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India is an important link between G7, G20, and BRICS

The G7 knows that global green transition and SDG targets cannot be achieved without India. For its ambitions, India needs G7 investment, technology, and green finance

June 29, 2022 / 10:59 AM IST
The Group of Seven (G7) is an inter-governmental political grouping consisting of Canada, France, Germany, Italy, Japan, the UK and the US. The G-7 leaders plan to discuss a range of key issues with their guests, including climate change, energy, health and the COVID-19 pandemic, food security and gender equality. (Image: Twitter @narendramodi)

The Group of Seven (G7) is an inter-governmental political grouping consisting of Canada, France, Germany, Italy, Japan, the UK and the US. The G-7 leaders plan to discuss a range of key issues with their guests, including climate change, energy, health and the COVID-19 pandemic, food security and gender equality. (Image: Twitter @narendramodi)

The just-concluded G7 summit took place under the shadows of the Ukraine war, which has threatened economic recovery. Moreover, the COVID-19 pandemic is still not over, and there are many points of tension in the Indo-Pacific Region.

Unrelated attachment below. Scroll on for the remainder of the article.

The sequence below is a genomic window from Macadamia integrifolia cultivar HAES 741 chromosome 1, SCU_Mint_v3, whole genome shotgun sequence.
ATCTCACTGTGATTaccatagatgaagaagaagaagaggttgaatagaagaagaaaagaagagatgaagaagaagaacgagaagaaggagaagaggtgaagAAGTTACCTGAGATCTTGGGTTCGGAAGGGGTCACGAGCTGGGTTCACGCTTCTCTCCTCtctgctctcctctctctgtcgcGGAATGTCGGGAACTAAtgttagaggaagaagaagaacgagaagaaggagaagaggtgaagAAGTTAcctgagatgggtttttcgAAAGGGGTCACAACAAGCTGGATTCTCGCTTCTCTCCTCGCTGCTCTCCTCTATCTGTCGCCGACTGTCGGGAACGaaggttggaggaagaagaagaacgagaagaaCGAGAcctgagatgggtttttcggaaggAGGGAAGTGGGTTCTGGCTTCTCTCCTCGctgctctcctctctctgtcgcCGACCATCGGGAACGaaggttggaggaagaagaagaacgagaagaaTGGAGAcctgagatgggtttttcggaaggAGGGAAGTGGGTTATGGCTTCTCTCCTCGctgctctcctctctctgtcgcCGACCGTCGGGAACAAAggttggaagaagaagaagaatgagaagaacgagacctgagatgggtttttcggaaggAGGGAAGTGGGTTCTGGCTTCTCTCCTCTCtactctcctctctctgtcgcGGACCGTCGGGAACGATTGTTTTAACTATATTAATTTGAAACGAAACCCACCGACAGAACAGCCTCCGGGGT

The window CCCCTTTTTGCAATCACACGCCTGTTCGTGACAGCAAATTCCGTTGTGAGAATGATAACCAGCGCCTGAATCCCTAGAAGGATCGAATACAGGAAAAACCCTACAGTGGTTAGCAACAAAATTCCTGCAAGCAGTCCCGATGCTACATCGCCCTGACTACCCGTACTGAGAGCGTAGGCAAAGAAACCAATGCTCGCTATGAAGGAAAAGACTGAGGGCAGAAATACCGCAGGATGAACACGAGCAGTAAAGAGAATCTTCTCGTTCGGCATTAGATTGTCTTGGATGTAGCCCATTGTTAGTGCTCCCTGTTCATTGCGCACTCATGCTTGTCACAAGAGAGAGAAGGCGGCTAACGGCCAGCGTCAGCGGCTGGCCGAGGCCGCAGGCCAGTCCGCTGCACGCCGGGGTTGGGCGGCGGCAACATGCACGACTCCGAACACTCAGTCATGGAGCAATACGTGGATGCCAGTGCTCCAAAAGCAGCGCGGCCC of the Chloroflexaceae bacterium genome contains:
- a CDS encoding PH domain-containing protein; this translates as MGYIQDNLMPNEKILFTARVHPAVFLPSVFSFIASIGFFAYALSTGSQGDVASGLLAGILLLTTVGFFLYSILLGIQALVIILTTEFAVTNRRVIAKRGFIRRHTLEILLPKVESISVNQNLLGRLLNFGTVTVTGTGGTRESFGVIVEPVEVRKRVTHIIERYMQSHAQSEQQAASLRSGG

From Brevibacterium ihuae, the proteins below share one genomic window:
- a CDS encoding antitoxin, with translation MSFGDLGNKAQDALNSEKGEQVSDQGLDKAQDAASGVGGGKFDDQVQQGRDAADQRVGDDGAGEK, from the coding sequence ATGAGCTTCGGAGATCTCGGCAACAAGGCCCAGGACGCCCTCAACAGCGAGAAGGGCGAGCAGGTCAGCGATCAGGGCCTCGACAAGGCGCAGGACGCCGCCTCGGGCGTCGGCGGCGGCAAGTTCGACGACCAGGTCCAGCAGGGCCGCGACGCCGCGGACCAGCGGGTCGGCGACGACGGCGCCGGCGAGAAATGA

To tackle these challenges, the group of rich industrialised nations resolved to “continue to impose severe and immediate economic costs on President Putin’s regime” along with stepping up efforts to “secure global energy and food security”, and stabilising post-pandemic economic recovery.

The major outcomes included the Global Alliance on Food Security; Climate Club, and a $600 billion Partnership for Global Infrastructure and Investment. Besides, the G7 nations underscored their commitment to humanitarian aid and reconstruction in Ukraine.

On foreign and security policy, the major focus was also on China. The G7 nations reiterated the “importance of maintaining a free and open Indo-Pacific”, and reminded China to “abstain from threats, coercion, intimidation measures or use of force”.

Prime Minister Narendra Modi, along with the leaders of Argentina, Indonesia, Senegal, and South Africa, also attended some of the sessions. Their participation strengthened the goal of the G7 German presidency — ‘Progress towards an equitable world’.

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India is going to take over the G20 presidency soon. It is also an important member of the BRICS grouping. Since most of the issues discussed at the summit have broader implications and need wider ownership, India can become an important link between the G7, G20, and BRICS.

Practically, the G7 is not just seven rich countries, but a group of more than 30 Western nations. The European Union as a whole also participates in all meetings, and Europe has been very influential in setting the G7’s agenda. After all, it was Germany and France which launched the World Economic Summit in the 1970s, which later became the G7.